Portugal is planning to scrap a controversial foreigner tax break that attracted a large number of wealthy people to the country, but also stoked an housing crisis in Portugal by driving up house prices.
Antonio Costa, Prime Minister of Portugal, described the special tax system, which was introduced to aid Portugal’s recovery after the financial crisis in 2008, as “fiscal unfairness” that “no longer made sense”. The tax is scheduled to be abolished in 2024.
This announcement is the latest sign of Portugal’s decreasing enthusiasm for new residents with high incomes, after a decision was made this year to eliminate a “golden Visa” program for wealthy non Europeans.
These moves are a result of a fear of the impact that foreign money will have on the real estate markets, where the surge in prices of houses has caused many locals to struggle with finding adequate housing, especially in the cities Lisbon, Porto, and the Algarve.
Costa, the head of the Socialist government that faces widespread discontent on the issue, said to CNN Portugal: “To continue this measure would prolong an injustice fiscal which is not justifiable, and would inflate housing in a distorted way.”
Tax breaks are available for people who spend more than 183 calendar days in Portugal and become residents. This includes a 20 percent special rate on income earned from work that has a “high value added”. This applies to professors, doctors, architects, among others.
A flat rate of 10% is also applied to pensions that come from foreign sources. Portugal, which had originally offered a complete exemption of tax on pensions to EU countries such as Sweden and Finland, whose retirees moved to Portugal, introduced the lower rate in order to appease their complaints.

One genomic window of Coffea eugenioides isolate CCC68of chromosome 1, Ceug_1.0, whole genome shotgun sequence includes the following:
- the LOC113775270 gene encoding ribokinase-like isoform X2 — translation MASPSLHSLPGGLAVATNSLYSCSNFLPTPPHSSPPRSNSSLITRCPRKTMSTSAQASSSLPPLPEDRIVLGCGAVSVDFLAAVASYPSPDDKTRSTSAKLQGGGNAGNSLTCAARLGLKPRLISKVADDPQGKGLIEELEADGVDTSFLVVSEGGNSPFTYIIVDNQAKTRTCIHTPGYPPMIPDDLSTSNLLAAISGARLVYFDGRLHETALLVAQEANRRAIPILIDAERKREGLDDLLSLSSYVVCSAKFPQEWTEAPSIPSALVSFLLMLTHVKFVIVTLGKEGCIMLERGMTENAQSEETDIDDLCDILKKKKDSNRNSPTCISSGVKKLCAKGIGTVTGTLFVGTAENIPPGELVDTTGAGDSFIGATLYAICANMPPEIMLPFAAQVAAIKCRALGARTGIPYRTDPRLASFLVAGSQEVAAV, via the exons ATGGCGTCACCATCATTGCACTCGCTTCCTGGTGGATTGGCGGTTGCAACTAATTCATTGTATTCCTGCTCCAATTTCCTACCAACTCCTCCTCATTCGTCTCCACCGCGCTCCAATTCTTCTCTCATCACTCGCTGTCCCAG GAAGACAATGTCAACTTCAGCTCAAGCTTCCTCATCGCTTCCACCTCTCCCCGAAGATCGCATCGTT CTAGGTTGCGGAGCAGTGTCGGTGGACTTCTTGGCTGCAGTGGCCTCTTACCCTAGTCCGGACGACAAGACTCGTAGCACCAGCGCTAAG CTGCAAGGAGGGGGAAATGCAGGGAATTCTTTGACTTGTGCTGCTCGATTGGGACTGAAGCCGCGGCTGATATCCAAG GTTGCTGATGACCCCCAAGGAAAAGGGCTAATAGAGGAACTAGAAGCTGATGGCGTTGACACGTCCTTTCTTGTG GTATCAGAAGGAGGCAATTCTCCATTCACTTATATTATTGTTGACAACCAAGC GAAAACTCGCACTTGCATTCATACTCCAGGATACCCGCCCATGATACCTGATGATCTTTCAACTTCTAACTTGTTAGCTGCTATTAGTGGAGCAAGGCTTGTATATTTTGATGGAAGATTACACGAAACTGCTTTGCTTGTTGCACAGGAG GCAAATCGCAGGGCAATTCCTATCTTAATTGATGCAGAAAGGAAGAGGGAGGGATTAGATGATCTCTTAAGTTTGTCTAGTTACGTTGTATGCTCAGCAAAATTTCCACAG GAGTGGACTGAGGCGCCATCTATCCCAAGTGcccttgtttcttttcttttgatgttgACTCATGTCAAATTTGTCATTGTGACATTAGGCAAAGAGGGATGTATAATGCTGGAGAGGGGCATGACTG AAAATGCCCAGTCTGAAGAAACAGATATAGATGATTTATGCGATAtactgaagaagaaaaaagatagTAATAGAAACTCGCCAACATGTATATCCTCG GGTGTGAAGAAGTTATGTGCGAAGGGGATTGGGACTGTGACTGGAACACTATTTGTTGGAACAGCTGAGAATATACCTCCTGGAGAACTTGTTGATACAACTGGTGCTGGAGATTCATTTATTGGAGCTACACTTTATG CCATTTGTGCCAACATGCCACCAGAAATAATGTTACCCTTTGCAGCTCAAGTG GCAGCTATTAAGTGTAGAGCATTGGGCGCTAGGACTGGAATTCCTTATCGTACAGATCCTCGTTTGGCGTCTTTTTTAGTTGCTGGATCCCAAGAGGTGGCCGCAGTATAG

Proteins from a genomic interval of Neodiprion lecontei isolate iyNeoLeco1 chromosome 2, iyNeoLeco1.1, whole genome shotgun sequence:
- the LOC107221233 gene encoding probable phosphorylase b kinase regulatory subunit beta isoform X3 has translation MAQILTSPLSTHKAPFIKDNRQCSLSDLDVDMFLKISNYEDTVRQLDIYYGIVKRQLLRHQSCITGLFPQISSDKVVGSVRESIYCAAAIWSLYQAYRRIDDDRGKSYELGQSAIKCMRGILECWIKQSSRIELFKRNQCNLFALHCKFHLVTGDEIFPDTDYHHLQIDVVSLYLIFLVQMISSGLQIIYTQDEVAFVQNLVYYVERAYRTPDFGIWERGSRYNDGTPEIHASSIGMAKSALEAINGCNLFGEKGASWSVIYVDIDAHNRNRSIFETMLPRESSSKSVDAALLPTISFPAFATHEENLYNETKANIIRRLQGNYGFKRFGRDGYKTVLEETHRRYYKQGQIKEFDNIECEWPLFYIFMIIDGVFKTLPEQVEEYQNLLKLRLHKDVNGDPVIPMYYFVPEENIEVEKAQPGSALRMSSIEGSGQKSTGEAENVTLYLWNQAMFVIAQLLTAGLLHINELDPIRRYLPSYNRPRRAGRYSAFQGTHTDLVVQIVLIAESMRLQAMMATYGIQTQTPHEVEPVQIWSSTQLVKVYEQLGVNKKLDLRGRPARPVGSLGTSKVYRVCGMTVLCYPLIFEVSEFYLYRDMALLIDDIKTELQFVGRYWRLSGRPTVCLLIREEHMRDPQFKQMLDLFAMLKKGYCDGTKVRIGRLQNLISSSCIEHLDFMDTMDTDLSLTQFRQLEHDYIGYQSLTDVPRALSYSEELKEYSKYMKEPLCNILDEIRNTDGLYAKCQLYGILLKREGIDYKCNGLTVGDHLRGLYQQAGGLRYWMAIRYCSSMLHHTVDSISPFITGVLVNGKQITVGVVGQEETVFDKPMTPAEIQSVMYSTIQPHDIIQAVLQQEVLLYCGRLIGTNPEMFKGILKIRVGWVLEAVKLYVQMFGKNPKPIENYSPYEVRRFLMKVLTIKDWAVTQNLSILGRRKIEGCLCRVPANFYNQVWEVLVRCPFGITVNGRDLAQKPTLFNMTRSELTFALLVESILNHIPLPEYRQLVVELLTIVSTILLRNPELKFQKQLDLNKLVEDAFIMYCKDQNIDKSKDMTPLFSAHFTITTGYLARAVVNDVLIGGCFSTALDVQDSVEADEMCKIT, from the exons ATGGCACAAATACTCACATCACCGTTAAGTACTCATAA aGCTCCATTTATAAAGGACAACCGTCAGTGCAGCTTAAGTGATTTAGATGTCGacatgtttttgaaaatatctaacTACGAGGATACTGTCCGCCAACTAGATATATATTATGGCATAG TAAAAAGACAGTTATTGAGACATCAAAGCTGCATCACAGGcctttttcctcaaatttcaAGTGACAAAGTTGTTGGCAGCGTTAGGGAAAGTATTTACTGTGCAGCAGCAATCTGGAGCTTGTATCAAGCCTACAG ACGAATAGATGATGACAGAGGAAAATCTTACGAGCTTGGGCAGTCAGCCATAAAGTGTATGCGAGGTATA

Thirdly, the regime offers a tax-free income from foreign sources, such as rental payments made by tenants, provided that it is taxed within the country of origin.
Benefits are also available to Portuguese nationals who have lived abroad at least five years.
Costa stated that the tax benefits would continue to be available for those who already qualify. By 2020, more than 50,000 individuals had already taken advantage of the tax-free regime. The government stated that in 2022, €1.5bn of income would be untaxed as a result of the regime’s provisions.
Bruno Andrade Alves of PwC’s tax department said that the announcement was “quite shocking” but its full significance will not be known until Costa releases details in his new national budget next Tuesday.
We have to wait until he says it to fully understand. Andrade Alves said that it is unclear if he’s referring to the whole regime or just certain parts.
Portugal has a relatively good fiscal situation. It recorded a budget deficit in the first six months of this year, equal to 1,1% of its gross domestic product.
Some voters have criticized the fiscal success of the government, asking why the surplus is not being used to address the housing crisis or to invest in education and health. Costa will likely try to appease these voters by announcing some new measures when he announces his budget next week.